As much fun as it is to try and predict when oil will recover, we’re collectively pretty bad at it.
If I surveyed 100 analysts about where the price of crude will be in a year, chances are I’d get about fifty different answers. Sentiment seems pretty bearish right now, so I’m guessing the majority would give an answer below the current price. The average would probably be somewhere in the high $50 range.
But investors have to remember that even the smartest minds in the business are still guessing about the future of oil. Just because their opinions are more educated than yours or mine doesn’t give them much of an edge.
Which is why we shouldn’t really try to predict the price of oil. Sure, we need to work with the assumption that crude will go up at some point in time, but we can’t predict the “when” part with much accuracy. Instead, investors should focus on investing in solid companies with the balance sheet strength to survive the storm that offer a compelling value at today’s levels.
That last point is key. The stalwarts of the industry in Canada—namely Suncor Energy, Imperial Oil, and Canadian Natural Resources—do not offer an investor much in compelling value. They all have great balance sheets and good operations, but the price of their shares has barely moved over the last year, all the while crude is down some 50%.
That doesn’t make a whole lot of sense to me.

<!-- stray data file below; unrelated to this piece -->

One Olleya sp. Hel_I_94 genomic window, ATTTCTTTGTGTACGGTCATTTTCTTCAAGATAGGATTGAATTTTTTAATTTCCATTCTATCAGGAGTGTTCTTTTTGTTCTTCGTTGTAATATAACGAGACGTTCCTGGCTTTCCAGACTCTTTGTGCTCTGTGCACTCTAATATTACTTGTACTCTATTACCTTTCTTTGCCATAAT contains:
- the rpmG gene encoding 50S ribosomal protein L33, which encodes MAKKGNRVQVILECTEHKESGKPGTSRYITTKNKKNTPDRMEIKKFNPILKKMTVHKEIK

Fortunately for investors, that leaves a pretty easy choice. Just buy Husky Energy Inc. (TSX:HSE).
The case for Husky
Even though Husky is a behemoth producer in its own right, it doesn’t get lumped in with the big boys of the sector. That’s good news for investors, who get the chance to buy a pretty solid company at depressed prices.
Husky isn’t just a producer. It owns several refineries, including two in the United States. It also operates 500 service stations in western Canada, giving it a ready market for its refined products. These downstream operations will help smooth earnings during these trying times.
Plus, the company’s capital expenditures have been slashed for 2015, coming in at $3.1 billion compared to $5.1 billion in 2014. That won’t really affect production, which will likely be up a bit in 2015 between 325,000-355,000 barrels of oil per day. In 2016 production will likely be better still, approaching 400,000 barrels per day.
Every company in the patch is looking to cut costs and Husky is no different. Management estimates it has between $400-600 million worth of fat it can cut, which will likely include more layoffs.
Put this all together, and investors have a fully integrated energy company with a solid balance sheet and smart management that’s positioning the company to easily weather the downturn. And yet it trades at a discount to its competition, including a share price that’s pretty close to book value.
These steps likely mean that the company will be able to maintain its 4.6% yield throughout this downturn, which is one of the reasons why I’m bullish on this stock. By keeping the dividend intact, Husky won’t see the wild price swings that other energy companies have. Long-term investors will stay invested in the name, while the traders concentrate on the riskier names.
If you’re looking for a way to play oil’s recovery and don’t want to take too much risk, Husky looks to be a pretty good choice. The company is making prudent moves now, and the dividend will be a nice bonus while waiting for shares to recover. Nobody knows when oil will ultimately get back to $80 per barrel again, but there’s little doubt Husky will be there when it happens.
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Fool contributor Nelson Smith has no position in any stocks mentioned.